Eating practices of the best endurance athletes in the world
Those "best endurance athletes" are clearly the Kenyan runners.
The average age of the Kenyans was 21, and mean height was 1.75 meters (~5' 9")
As you might expect, the Kenyans were lean, with body weight averaging ~58.6 kilograms (129 pounds) and body fat ranging from about six to 10 percent.
Kenyan runners tend to eat a limited variety of foods, and that was certainly the case with these elite athletes. Most of their nutrients came from vegetable sources, and the "staple" edibles were bread, boiled rice, poached potatoes, boiled porridge, cabbage, kidney beans and ugali (a well-cooked, corn-meal paste that's molded into balls and dipped into other foods for flavoring).
Meat (primarily beef) was eaten just four times a week in fairly small amounts (about 100 grams -- 3.5 ounces a day). A fair amount of tea with milk and Sugar was imbibed on a daily basis (more on this in a moment).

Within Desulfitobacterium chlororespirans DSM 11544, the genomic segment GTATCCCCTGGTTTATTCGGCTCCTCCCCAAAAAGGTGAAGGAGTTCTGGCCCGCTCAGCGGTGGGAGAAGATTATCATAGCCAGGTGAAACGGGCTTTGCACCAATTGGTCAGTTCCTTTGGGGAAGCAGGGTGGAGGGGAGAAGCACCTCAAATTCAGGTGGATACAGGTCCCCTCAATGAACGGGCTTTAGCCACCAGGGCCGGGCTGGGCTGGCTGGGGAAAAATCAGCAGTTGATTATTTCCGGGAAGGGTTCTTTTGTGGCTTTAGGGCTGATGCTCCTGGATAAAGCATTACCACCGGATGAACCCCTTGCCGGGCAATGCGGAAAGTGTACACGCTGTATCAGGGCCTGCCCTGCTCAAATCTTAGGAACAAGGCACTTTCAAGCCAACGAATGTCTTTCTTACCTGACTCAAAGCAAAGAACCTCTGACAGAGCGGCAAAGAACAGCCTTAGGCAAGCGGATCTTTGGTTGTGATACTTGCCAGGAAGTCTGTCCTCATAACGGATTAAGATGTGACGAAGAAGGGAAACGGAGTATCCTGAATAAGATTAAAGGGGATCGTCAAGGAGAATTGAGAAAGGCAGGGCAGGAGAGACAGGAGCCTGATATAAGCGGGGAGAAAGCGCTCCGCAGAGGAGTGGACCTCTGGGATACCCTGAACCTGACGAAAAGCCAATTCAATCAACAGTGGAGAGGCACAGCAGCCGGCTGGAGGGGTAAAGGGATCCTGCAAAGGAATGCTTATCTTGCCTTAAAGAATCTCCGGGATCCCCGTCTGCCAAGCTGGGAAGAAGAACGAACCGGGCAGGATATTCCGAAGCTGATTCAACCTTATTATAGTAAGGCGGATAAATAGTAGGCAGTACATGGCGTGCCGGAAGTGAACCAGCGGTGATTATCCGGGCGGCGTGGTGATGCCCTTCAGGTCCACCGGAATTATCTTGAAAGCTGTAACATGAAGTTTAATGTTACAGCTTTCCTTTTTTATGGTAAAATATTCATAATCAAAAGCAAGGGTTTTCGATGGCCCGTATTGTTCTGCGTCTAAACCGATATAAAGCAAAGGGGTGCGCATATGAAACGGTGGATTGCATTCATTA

the Kenyan runners were not taking supplements of any kind.
76.5 percent of daily calories coming from carbs.
About 13.4 percent of daily calories came from fat
Protein intake amounted to 10.1 percent of all calories
There were some surprises in the dietary data, however. For example, just behind ugali in second place for calorie-provisioning was plain sugar
In terms of providing calories, the "big-four provisioners" in the Kenyans' diets were:
ugali, with 23 percent of total calories
sugar, with 20 percent of all calories
rice, at 14 percent
milk, hitting 13 percent
the daily caloric quota of 3,000 or so.
They always ate within one hour after workouts.
With their high carbohydrate intake, adequate protein ingestion, and perfect timing of meals, the top Kenyan runners are eating optimally -- doing the things at the dinner table which are necessary for them to perform at the world's highest level.